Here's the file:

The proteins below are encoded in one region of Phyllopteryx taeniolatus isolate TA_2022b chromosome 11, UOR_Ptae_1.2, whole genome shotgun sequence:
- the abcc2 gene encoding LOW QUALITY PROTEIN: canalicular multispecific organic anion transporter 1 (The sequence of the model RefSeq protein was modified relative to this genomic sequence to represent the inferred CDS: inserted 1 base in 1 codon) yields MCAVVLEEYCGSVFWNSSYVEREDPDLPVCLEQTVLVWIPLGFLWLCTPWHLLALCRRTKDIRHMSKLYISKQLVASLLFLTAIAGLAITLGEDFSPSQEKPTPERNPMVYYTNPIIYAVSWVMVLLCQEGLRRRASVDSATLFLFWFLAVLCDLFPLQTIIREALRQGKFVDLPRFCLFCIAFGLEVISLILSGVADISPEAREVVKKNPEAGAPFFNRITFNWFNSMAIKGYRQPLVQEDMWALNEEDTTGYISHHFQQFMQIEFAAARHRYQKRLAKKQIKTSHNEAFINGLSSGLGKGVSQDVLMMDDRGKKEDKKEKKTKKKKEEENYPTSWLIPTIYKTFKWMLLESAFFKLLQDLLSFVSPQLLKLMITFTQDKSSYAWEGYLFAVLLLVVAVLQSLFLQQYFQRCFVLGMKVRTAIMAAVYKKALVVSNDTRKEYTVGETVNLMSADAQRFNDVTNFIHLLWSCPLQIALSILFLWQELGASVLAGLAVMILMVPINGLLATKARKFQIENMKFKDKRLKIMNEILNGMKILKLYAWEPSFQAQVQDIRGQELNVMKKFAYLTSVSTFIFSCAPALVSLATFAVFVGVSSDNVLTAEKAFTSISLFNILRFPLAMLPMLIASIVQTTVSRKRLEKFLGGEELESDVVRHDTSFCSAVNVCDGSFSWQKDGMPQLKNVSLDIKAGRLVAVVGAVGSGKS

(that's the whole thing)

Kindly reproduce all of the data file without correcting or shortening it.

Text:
The proteins below are encoded in one region of Phyllopteryx taeniolatus isolate TA_2022b chromosome 11, UOR_Ptae_1.2, whole genome shotgun sequence:
- the abcc2 gene encoding LOW QUALITY PROTEIN: canalicular multispecific organic anion transporter 1 (The sequence of the model RefSeq protein was modified relative to this genomic sequence to represent the inferred CDS: inserted 1 base in 1 codon) yields MCAVVLEEYCGSVFWNSSYVEREDPDLPVCLEQTVLVWIPLGFLWLCTPWHLLALCRRTKDIRHMSKLYISKQLVASLLFLTAIAGLAITLGEDFSPSQEKPTPERNPMVYYTNPIIYAVSWVMVLLCQEGLRRRASVDSATLFLFWFLAVLCDLFPLQTIIREALRQGKFVDLPRFCLFCIAFGLEVISLILSGVADISPEAREVVKKNPEAGAPFFNRITFNWFNSMAIKGYRQPLVQEDMWALNEEDTTGYISHHFQQFMQIEFAAARHRYQKRLAKKQIKTSHNEAFINGLSSGLGKGVSQDVLMMDDRGKKEDKKEKKTKKKKEEENYPTSWLIPTIYKTFKWMLLESAFFKLLQDLLSFVSPQLLKLMITFTQDKSSYAWEGYLFAVLLLVVAVLQSLFLQQYFQRCFVLGMKVRTAIMAAVYKKALVVSNDTRKEYTVGETVNLMSADAQRFNDVTNFIHLLWSCPLQIALSILFLWQELGASVLAGLAVMILMVPINGLLATKARKFQIENMKFKDKRLKIMNEILNGMKILKLYAWEPSFQAQVQDIRGQELNVMKKFAYLTSVSTFIFSCAPALVSLATFAVFVGVSSDNVLTAEKAFTSISLFNILRFPLAMLPMLIASIVQTTVSRKRLEKFLGGEELESDVVRHDTSFCSAVNVCDGSFSWQKDGMPQLKNVSLDIKAGRLVAVVGAVGSGKS